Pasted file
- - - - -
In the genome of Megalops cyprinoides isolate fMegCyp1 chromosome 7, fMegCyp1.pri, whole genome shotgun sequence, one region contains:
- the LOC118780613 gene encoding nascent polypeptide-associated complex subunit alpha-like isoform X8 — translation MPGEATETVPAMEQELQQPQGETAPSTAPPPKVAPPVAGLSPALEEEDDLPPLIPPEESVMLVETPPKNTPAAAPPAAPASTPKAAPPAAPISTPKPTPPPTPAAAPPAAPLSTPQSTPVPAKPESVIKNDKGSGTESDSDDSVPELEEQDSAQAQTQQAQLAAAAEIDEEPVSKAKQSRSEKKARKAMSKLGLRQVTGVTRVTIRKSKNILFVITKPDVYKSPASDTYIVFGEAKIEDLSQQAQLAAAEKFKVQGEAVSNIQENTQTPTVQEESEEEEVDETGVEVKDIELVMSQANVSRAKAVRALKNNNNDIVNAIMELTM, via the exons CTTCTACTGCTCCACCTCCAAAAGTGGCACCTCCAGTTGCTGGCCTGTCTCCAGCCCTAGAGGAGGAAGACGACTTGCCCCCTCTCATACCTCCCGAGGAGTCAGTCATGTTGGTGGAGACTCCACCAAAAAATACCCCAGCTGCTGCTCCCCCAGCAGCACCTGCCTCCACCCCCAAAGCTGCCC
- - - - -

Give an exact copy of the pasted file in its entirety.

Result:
In the genome of Megalops cyprinoides isolate fMegCyp1 chromosome 7, fMegCyp1.pri, whole genome shotgun sequence, one region contains:
- the LOC118780613 gene encoding nascent polypeptide-associated complex subunit alpha-like isoform X8 — translation MPGEATETVPAMEQELQQPQGETAPSTAPPPKVAPPVAGLSPALEEEDDLPPLIPPEESVMLVETPPKNTPAAAPPAAPASTPKAAPPAAPISTPKPTPPPTPAAAPPAAPLSTPQSTPVPAKPESVIKNDKGSGTESDSDDSVPELEEQDSAQAQTQQAQLAAAAEIDEEPVSKAKQSRSEKKARKAMSKLGLRQVTGVTRVTIRKSKNILFVITKPDVYKSPASDTYIVFGEAKIEDLSQQAQLAAAEKFKVQGEAVSNIQENTQTPTVQEESEEEEVDETGVEVKDIELVMSQANVSRAKAVRALKNNNNDIVNAIMELTM, via the exons CTTCTACTGCTCCACCTCCAAAAGTGGCACCTCCAGTTGCTGGCCTGTCTCCAGCCCTAGAGGAGGAAGACGACTTGCCCCCTCTCATACCTCCCGAGGAGTCAGTCATGTTGGTGGAGACTCCACCAAAAAATACCCCAGCTGCTGCTCCCCCAGCAGCACCTGCCTCCACCCCCAAAGCTGCCC